Leadership & Governance

Setting Ambitious Goals, With an Eye on the Rankings

Andrew Ainslie, business dean, U. of Rochester

January 03, 2017

Produced by Carmen Mendoza and Julia Schmalz

Andrew Ainslie, who became dean of the Simon Business School at the University of Rochester in 2014, has high-reaching goals for the school, including one to rise significantly in the rankings. He stopped at The Chronicle's offices recently to discuss the results of some of his moves, like lowering tuition, and to evaluate strategies that other business schools are trying.

TRANSCRIPT

RUTH HAMMOND: Hello, I'm Ruth Hammond. Our guest here today is Andrew Ainslie. He's the dean of Simon Business School at the University of Rochester. Welcome.

ANDREW AINSLIE: Thank you, Ruth. Thanks very much for allowing me to be here.

RUTH HAMMOND: Well, since you took over as dean a few years ago, in 2014, you've really undertaken a number of changes. One of them is slashing tuition. It went down nearly 14 percent, to $92,000, for the two years. Why did you do that?

ANDREW AINSLIE: You know, it came from a few things. And I think it sort of began to grow in a sense. And one of the pieces of data on when I first got there was sort of trying to find out where we were positioned relative to our peer schools on all sorts of different measures, and see where we were an outlier.

And price was a clear one. We were at about $53,000. Most of our peer schools were in the low to mid-$40,000s. By peer I mean in that bracket of 30 to 40, which is roughly where we've been for the last few years.

RUTH HAMMOND: In rankings, right?

ANDREW AINSLIE: Yes.

And so I thought, you know, why should I be out of step with the rest of my peers? The other interesting thing is actually we were giving out a lot of scholarship money — I suspect, although it's hard to really get data on this — more than my peer schools. So we figured that maybe we're doing something a little strange.

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We looked like we were a high-priced school, when in fact we were a low-priced school. So this type of sort of transparency in pricing is a huge issue all over the place in education today. And I sat there looking at it, thinking this is sort of nuts if I can just bring a little more clarity by dropping the price.

And I'll just be frank with you: We dropped scholarship support to a certain extent too. The average price paid by our students was well below $30,000. So I felt that by bringing us to the center of where our competitors were and simultaneously just adjusting on the scholarship side a little, that actually brings more transparency to the pricing picture for somebody who is trying to work out just how much school is going to cost them.

RUTH HAMMOND: But the students still can't make a good comparison, because everyone else was using the scholarships, maybe more than you, right. And so do they miss the scholarships? Do they say, Well, I thought I was going to get a scholarship?

ANDREW AINSLIE: Well, I think you've got to remember that they're looking at a set of offers from several schools. And I think that they rapidly begin to realize that the size of — you know, it's a mix of different things. The size of the scholarship is going to be a function of how good they are and how good that school is. And there's that whole idea of your stretch school, your sort of reasonable school, and your safety school.

And they sort of know they're going to get a huge scholarship from the safety school. They're not going to get anything. And they may not even be getting in at their stretch school.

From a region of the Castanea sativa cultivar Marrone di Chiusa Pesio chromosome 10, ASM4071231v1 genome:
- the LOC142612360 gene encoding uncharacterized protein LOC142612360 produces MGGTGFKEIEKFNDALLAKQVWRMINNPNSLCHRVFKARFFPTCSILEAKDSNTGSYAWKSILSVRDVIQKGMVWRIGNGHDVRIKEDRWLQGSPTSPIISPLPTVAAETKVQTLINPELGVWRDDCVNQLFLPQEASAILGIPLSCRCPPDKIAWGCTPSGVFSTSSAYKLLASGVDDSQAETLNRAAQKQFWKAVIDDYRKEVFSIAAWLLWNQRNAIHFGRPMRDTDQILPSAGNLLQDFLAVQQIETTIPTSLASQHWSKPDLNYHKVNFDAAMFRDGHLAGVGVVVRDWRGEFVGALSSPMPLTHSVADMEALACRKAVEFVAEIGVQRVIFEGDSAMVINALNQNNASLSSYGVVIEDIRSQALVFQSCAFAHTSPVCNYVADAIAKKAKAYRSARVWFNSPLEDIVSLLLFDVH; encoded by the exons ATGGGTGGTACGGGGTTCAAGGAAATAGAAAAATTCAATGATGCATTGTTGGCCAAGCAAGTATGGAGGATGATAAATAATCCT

And I think actually they're very savvy buyers. They understand that they're going to get that range of prices based on where the school is and how good they are.

RUTH HAMMOND: So what effect has this had on the number of people applying?

ANDREW AINSLIE: It was sort of astonishing. And what was astonishing is where it had the impact. So we were up about 20 percent overall on applications, but we were actually up 40 percent on U.S. applicants, which is really interesting.

So it seems in some sense — and I don't think it's that the American consumer of higher education is more price sensitive — in some sense, they're a little more savvy in that they understand the ecosystem a little better, because they've seen the same system at the undergraduate level. So they reacted in a big way.

RUTH HAMMOND: And so do you see other business schools trying to do the same?

ANDREW AINSLIE: Well, we've seen a real range of models. So I think one of the most I've seen is Arizona State, which went to a free model for everybody. Now that was temporary, because I think they realized that wasn't sustainable. But it's a really interesting experiment.

And if you chat to them, they say they've had some really interesting nonconventional applicants to business school as a result of that. So we're all experimenting, I think. But Arizona State's probably the bravest of all the examples.

RUTH HAMMOND: OK. And some people have been questioning lately, what's the value of an M.B.A.? About a quarter of all master's degrees are in the area of business, right? It's so common that in some sense people are arguing that it is devalued, but you're not one of them.

ANDREW AINSLIE: No, I'm definitely not one of them. I'm a big proponent. If you look at things like Forbes magazine's methodology of ranking, which is actually to look on return on investment, the return on investment on an M.B.A. is astonishing. And it's astonishingly deep.

You know, the argument I made a couple of years back in a couple of articles was many people say that it's only worth doing an M.B.A. if you're at a top-five school. Well, I think the missing piece of information there is [that] to get into a top-five school, you have to be an incredible individual. The people going today into Stanford and Harvard are amazing before they even get there.

So what's the delta? What's the change in outcome for them? That's the first thing. Because they're already starting at a much higher level, say, than somebody going into the 100th best school.

The second is, what's the price tag? So the price tag in the top 10 schools is now well over $60,000. In our neck of the woods, it's around $45,000. If you go down to the 80th school, it's about $20,000.

So the price point depends on the school that you go to and where is ranked. So we have — as you go up the rank, you have a higher price and a higher quality of applicants. The only thing people focus on is the highest salaries when they leave. But to me, it's all three.